Wed, September 05, 2012
World > Asia-Pacific > APEC 2012 in Russia

Obama's absence at APEC summit triggers unfit reset in U.S.-Russia ties

2012-09-05 05:57:19 GMT2012-09-05 13:57:19(Beijing Time)  Xinhua English

VLADIVOSTOK, Sept. 5 (Xinhua) -- As U.S. President Barack Obama has decided to dodge the upcoming APEC summit, people from around the world, the Pacific rim in particular, are witnessing a mal-functioned reset of the relationship between such world powers as the U.S. and Russia.

The push-button to initiate the reset was done in 2009 by Obama and then Russian President Dmitry Medvedev at the London G20 Summit. But the resetting process since then has not been faring well. The mis-match culminated this year with the presidential elections first in Russia and now in the United States.

Back then, Vladimir Putin got re-elected to the Russian presidency for a third non-consecutive term for six years to come. And the new president skipped the G8 Summit at Camp David in the United States, citing urgent domestic issues to deal with back home, but sent his prime minister to the summit.

And now, Obama got stuck in a tit-for-tat presidential race with Republican Mitt Romney and has decided to skip the informal APEC economic leaders' meeting to be held in the Russian Far Eastern city of Vladivostok on Sept. 8-9.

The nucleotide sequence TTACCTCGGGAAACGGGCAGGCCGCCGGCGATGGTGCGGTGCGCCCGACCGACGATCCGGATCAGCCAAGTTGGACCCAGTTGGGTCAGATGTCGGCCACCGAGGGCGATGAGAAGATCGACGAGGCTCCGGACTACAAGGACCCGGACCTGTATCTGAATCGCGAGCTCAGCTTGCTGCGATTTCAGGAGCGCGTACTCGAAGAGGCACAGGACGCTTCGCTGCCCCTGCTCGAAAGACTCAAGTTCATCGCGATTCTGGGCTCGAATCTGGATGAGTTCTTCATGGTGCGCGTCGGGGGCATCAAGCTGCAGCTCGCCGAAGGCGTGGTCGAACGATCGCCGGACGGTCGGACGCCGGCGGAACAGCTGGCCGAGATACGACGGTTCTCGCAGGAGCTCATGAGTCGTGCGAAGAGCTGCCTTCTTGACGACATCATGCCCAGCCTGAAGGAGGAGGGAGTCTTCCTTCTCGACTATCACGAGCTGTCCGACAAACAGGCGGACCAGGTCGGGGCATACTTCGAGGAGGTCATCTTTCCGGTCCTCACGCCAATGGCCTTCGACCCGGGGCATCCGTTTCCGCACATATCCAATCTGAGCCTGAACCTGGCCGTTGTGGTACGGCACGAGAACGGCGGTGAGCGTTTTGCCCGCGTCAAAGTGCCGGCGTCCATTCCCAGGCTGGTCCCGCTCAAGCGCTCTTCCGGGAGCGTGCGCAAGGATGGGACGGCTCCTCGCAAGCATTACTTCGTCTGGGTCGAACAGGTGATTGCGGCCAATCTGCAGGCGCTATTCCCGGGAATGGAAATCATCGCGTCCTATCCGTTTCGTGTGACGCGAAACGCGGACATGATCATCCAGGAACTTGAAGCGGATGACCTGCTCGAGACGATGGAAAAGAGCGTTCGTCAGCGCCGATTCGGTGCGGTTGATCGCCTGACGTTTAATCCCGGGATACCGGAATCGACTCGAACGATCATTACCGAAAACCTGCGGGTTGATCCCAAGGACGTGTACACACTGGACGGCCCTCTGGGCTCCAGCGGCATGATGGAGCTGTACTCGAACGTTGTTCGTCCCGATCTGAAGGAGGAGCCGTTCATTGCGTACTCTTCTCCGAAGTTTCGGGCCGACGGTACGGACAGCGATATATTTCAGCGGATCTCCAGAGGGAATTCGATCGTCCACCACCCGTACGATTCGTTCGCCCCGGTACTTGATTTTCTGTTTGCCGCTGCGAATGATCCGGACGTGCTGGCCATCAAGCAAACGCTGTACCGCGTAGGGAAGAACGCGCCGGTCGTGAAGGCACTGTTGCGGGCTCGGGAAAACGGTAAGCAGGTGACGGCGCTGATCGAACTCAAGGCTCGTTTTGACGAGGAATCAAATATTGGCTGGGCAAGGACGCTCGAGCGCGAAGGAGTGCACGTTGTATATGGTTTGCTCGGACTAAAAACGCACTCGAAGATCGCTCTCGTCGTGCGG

Pundits and laymen alike have bogged down into a mechanical and mental fear that even a change at the White House after Nov. 11 would probably not be able to improve the relationship between the two giants, as the Americans, among the founders of the APEC forum, decided on the absence of both their president and vice president at this year's summit.

To sit up alongside APEC leaders will only be U.S. Secretary of State Hillary Clinton, who has just skipped the regular APEC ministerial meeting prior to the summit by availing herself to a pre-summit visit to Asia.

The last time an American president skipped an APEC summit was in 1998 when sitting vice president Al Gore substituted Bill Clinton at the annual gatherings.

To pundits and laymen alike, the long announced reset would demand efforts from both sides to help match up the compatibility between the U.S.-Russia interaction before people can seriously hope to see the re-start of their relationship.

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